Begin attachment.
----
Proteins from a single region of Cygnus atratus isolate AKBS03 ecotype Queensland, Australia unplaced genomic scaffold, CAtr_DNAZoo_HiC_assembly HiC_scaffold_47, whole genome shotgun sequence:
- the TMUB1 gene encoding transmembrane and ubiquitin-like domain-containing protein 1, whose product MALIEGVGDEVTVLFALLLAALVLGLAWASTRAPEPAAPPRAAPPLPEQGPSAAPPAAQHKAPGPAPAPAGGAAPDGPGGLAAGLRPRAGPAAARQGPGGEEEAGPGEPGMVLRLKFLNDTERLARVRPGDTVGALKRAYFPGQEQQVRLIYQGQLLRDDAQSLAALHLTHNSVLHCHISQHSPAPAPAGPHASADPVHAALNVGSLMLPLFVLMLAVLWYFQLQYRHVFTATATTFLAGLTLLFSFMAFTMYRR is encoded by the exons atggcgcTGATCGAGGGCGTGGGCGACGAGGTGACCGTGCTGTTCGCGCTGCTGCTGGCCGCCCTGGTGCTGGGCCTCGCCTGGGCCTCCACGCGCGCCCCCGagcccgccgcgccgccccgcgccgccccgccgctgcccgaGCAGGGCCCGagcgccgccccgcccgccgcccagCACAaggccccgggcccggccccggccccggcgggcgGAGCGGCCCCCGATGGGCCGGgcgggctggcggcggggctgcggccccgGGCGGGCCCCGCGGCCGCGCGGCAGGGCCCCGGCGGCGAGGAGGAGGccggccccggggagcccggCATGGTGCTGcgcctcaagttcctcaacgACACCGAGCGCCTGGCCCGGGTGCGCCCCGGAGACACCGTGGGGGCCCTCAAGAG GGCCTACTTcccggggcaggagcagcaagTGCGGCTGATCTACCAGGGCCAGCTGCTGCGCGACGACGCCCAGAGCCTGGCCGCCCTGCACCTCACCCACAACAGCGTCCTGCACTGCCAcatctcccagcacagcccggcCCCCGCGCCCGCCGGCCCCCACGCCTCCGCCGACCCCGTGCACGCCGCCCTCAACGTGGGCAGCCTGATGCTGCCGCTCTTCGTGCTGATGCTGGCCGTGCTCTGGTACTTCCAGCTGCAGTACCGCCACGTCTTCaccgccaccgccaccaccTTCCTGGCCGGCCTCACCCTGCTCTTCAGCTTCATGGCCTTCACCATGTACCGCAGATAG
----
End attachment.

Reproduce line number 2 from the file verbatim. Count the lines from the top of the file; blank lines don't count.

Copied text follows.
- the TMUB1 gene encoding transmembrane and ubiquitin-like domain-containing protein 1, whose product MALIEGVGDEVTVLFALLLAALVLGLAWASTRAPEPAAPPRAAPPLPEQGPSAAPPAAQHKAPGPAPAPAGGAAPDGPGGLAAGLRPRAGPAAARQGPGGEEEAGPGEPGMVLRLKFLNDTERLARVRPGDTVGALKRAYFPGQEQQVRLIYQGQLLRDDAQSLAALHLTHNSVLHCHISQHSPAPAPAGPHASADPVHAALNVGSLMLPLFVLMLAVLWYFQLQYRHVFTATATTFLAGLTLLFSFMAFTMYRR is encoded by the exons atggcgcTGATCGAGGGCGTGGGCGACGAGGTGACCGTGCTGTTCGCGCTGCTGCTGGCCGCCCTGGTGCTGGGCCTCGCCTGGGCCTCCACGCGCGCCCCCGagcccgccgcgccgccccgcgccgccccgccgctgcccgaGCAGGGCCCGagcgccgccccgcccgccgcccagCACAaggccccgggcccggccccggccccggcgggcgGAGCGGCCCCCGATGGGCCGGgcgggctggcggcggggctgcggccccgGGCGGGCCCCGCGGCCGCGCGGCAGGGCCCCGGCGGCGAGGAGGAGGccggccccggggagcccggCATGGTGCTGcgcctcaagttcctcaacgACACCGAGCGCCTGGCCCGGGTGCGCCCCGGAGACACCGTGGGGGCCCTCAAGAG GGCCTACTTcccggggcaggagcagcaagTGCGGCTGATCTACCAGGGCCAGCTGCTGCGCGACGACGCCCAGAGCCTGGCCGCCCTGCACCTCACCCACAACAGCGTCCTGCACTGCCAcatctcccagcacagcccggcCCCCGCGCCCGCCGGCCCCCACGCCTCCGCCGACCCCGTGCACGCCGCCCTCAACGTGGGCAGCCTGATGCTGCCGCTCTTCGTGCTGATGCTGGCCGTGCTCTGGTACTTCCAGCTGCAGTACCGCCACGTCTTCaccgccaccgccaccaccTTCCTGGCCGGCCTCACCCTGCTCTTCAGCTTCATGGCCTTCACCATGTACCGCAGATAG